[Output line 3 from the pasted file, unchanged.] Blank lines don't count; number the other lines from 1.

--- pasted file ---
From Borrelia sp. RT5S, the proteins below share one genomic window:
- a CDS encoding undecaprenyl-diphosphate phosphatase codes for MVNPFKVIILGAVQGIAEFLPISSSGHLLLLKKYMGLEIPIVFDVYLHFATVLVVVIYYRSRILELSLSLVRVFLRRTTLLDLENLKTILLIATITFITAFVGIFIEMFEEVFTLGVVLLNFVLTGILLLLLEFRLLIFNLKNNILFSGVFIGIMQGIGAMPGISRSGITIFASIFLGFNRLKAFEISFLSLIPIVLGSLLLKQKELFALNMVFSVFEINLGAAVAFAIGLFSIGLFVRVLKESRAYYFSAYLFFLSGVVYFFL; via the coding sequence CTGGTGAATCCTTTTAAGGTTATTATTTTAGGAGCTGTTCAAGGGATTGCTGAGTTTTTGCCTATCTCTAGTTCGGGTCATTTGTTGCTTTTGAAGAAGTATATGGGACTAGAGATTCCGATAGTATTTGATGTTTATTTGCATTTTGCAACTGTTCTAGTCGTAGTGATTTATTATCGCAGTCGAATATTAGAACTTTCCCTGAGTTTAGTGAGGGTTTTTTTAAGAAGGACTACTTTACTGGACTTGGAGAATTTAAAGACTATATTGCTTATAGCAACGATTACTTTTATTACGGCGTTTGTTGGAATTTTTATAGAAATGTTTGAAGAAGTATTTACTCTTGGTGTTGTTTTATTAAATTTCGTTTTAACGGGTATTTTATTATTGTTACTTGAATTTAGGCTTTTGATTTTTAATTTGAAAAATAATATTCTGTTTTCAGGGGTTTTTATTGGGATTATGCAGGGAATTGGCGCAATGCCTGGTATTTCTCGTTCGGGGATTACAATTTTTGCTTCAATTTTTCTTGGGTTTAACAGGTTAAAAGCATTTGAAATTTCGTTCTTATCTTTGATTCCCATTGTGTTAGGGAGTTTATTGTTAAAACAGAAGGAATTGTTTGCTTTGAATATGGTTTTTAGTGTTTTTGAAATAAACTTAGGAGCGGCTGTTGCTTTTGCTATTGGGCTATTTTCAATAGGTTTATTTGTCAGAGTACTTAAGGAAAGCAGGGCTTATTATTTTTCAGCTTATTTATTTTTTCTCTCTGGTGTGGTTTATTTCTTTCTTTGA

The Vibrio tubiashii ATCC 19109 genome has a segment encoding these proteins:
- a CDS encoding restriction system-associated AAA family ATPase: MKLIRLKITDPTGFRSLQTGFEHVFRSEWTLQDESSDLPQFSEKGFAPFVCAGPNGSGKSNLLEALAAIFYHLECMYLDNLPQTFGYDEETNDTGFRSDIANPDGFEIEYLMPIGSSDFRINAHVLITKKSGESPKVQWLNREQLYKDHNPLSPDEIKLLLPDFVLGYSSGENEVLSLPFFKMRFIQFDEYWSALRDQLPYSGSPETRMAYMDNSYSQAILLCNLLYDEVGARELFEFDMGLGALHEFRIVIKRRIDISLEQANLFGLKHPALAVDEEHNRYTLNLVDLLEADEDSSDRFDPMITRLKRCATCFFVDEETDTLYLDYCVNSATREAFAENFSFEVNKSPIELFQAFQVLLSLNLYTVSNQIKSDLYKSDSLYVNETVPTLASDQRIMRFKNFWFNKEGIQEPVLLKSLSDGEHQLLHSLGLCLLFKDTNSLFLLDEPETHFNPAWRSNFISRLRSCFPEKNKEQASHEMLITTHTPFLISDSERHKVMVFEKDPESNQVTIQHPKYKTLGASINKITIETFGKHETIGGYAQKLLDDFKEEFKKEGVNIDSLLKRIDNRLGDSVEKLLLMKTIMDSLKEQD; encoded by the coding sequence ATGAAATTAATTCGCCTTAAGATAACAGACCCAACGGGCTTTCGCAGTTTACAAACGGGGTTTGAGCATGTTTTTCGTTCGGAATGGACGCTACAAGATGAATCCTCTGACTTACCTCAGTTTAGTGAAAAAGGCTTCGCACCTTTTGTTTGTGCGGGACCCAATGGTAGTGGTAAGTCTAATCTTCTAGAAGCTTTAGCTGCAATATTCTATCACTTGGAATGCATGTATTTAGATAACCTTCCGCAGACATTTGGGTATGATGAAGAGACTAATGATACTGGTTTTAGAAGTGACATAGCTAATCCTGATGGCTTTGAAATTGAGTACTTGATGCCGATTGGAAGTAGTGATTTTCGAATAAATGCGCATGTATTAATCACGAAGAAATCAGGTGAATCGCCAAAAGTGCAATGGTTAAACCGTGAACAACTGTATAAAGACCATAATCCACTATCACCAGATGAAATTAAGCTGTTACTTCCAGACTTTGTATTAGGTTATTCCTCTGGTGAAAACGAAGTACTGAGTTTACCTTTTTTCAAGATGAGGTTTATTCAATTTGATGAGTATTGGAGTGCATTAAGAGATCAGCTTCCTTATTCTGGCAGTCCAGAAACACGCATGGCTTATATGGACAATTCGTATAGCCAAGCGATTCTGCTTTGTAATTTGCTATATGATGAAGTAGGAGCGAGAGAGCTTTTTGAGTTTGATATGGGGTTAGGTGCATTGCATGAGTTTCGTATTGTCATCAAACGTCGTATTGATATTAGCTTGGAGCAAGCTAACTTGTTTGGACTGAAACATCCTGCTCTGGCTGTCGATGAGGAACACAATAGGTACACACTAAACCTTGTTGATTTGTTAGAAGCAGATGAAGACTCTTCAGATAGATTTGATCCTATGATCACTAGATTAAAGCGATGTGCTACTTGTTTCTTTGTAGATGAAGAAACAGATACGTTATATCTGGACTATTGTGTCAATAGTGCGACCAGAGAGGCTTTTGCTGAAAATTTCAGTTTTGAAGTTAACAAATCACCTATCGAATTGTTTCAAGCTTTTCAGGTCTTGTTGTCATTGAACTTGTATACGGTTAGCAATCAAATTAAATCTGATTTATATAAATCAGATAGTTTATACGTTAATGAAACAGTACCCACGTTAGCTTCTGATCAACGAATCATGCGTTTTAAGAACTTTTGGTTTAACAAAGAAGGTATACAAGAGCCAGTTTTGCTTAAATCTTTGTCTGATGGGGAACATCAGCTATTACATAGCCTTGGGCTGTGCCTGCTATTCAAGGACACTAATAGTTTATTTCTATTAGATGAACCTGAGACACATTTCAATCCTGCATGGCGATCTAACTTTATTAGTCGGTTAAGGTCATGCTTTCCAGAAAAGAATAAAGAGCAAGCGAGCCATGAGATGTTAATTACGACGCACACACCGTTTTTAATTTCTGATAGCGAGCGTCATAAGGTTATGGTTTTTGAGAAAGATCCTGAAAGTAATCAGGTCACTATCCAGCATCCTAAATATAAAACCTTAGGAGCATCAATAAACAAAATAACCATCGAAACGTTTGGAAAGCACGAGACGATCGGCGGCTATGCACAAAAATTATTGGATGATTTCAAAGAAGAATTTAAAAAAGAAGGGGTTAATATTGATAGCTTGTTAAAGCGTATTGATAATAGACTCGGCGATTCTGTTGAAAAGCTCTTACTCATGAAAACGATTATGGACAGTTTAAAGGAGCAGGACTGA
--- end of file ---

The Vibrio tubiashii ATCC 19109 genome has a segment encoding these proteins: